Phosphorus — which long played second-fiddle to nitrogen in the Bay cleanup — is likely to continue moving closer to center stage in the future, at least for agriculture.
For years, conventional wisdom was that any excess phosphorus applied to the fields would bind to the soils and stay put. As a result, more attention was paid to controlling water-soluble nitrogen, which can be readily washed into streams, sink into groundwater or even volatilize into the air only to land somewhere else.
But the view that phosphorus stays put while nitrogen runs off is changing as a result of what a new Chesapeake Bay Commission white paper calls the “new science” — recent findings that phosphorus, especially when it builds up in the soil, is more likely to run off the fields and pollute surface waters than previously thought.
The issue was the focus of discussion at the commission’s November meeting. The commission is an advisory body made up of general assembly members from the Bay states.
Maryland is already addressing the issue and Pennsylvania and Virginia will have to follow, the white paper suggests.
Paying more attention to phosphorus will create a host of problems — Maryland is struggling to find ways to deal with its excess — but the situation may be eased if efforts are aimed primarily at the relatively small areas that account for most of the phosphorus runoff.
“It seems that where you have agricultural land, that a very large proportion of the phosphorus is coming off a relatively small area,” said Douglas Beegle, a Penn State University professor of agronomy, who made a presentation at a recent commission meeting.
Beegle, who with colleagues has been studying phosphorus runoff from land for years, said if farmers can identify areas most likely to lose the nutrient, they could restrict the use of phosphorus-based nutrient management plans to those sites.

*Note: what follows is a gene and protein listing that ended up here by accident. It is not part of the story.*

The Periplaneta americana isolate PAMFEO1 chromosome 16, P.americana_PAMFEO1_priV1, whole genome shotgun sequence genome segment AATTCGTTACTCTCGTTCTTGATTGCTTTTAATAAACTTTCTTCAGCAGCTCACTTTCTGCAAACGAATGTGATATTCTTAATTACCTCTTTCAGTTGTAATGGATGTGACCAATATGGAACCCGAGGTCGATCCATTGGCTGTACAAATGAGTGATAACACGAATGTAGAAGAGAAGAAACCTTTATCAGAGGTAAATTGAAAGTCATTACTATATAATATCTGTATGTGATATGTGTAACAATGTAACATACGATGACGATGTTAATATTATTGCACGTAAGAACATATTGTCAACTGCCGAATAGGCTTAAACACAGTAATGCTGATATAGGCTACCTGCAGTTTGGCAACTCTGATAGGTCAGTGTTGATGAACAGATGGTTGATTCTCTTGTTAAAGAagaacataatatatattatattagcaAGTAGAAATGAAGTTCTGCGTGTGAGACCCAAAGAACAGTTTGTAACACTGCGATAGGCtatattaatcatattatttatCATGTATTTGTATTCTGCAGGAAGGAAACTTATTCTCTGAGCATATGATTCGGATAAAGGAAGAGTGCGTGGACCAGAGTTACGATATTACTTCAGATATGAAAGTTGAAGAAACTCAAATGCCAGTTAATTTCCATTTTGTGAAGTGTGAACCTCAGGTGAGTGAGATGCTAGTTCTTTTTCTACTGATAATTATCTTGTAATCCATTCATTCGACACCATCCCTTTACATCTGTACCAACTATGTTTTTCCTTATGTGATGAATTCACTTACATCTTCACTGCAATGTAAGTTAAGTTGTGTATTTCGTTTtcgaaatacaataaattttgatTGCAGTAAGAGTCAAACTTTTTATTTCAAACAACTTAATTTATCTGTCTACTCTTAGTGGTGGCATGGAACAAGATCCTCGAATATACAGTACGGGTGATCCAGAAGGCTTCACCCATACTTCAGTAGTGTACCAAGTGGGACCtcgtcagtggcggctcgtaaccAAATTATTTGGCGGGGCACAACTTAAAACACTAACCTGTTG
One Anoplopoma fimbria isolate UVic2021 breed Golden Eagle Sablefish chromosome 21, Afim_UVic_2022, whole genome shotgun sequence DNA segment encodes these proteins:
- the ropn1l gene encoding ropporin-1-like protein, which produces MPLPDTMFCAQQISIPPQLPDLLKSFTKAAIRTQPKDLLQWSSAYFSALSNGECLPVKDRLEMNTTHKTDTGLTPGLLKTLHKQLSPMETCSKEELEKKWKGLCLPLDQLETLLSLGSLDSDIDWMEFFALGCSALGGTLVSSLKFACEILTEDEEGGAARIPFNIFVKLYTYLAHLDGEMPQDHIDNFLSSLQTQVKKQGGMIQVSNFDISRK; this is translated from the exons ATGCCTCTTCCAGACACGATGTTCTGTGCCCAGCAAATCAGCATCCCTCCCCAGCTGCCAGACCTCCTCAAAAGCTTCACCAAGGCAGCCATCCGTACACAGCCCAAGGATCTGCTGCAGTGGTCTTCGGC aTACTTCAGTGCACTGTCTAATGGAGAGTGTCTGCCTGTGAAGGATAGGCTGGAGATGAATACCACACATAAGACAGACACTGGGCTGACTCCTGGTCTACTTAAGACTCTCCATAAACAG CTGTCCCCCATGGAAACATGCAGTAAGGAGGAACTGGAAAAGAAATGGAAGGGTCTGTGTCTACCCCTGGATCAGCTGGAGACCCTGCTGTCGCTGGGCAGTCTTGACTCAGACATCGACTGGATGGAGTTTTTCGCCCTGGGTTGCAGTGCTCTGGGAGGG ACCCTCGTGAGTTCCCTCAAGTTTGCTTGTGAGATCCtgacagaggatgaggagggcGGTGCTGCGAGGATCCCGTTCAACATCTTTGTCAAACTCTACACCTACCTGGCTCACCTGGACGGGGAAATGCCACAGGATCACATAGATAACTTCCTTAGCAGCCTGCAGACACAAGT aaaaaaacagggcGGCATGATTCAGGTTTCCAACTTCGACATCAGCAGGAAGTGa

Plants need both nitrogen and phosphorus to grow. But they often require a higher ratio of nitrogen to phosphorus than is found in some types of animal manure, such as that from chickens and hogs.
As a result, farmers who apply enough manure to supply the nitrogen needs of their crops may be placing four times as much phosphorus on the ground as is needed.
Historically, that wasn’t thought to be much of a problem because phosphorus tends to bind to the soil. Therefore, if farmers used practices to curb runoff, it was thought any excess phosphorus would stay immobilized on the ground.
But the new science has shown that isn’t always the case, and areas with huge buildups in the soils are leaking phosphorus.
That led the Maryland General Assembly last year to pass legislation requiring farmers to develop nutrient management plans based on phosphorus, rather than nitrogen. Nutrient management plans are farm-specific guides to how much fertilizer or manure is needed, based on soil types, crops and other variables.
Because some animal manure has so much phosphorus relative to nitrogen, phosphorus-based plans can be more difficult to implement. When only enough manure is spread to meet the phosphorus needs of the plants, the available manure must be spread over more ground — maybe four times as many acres.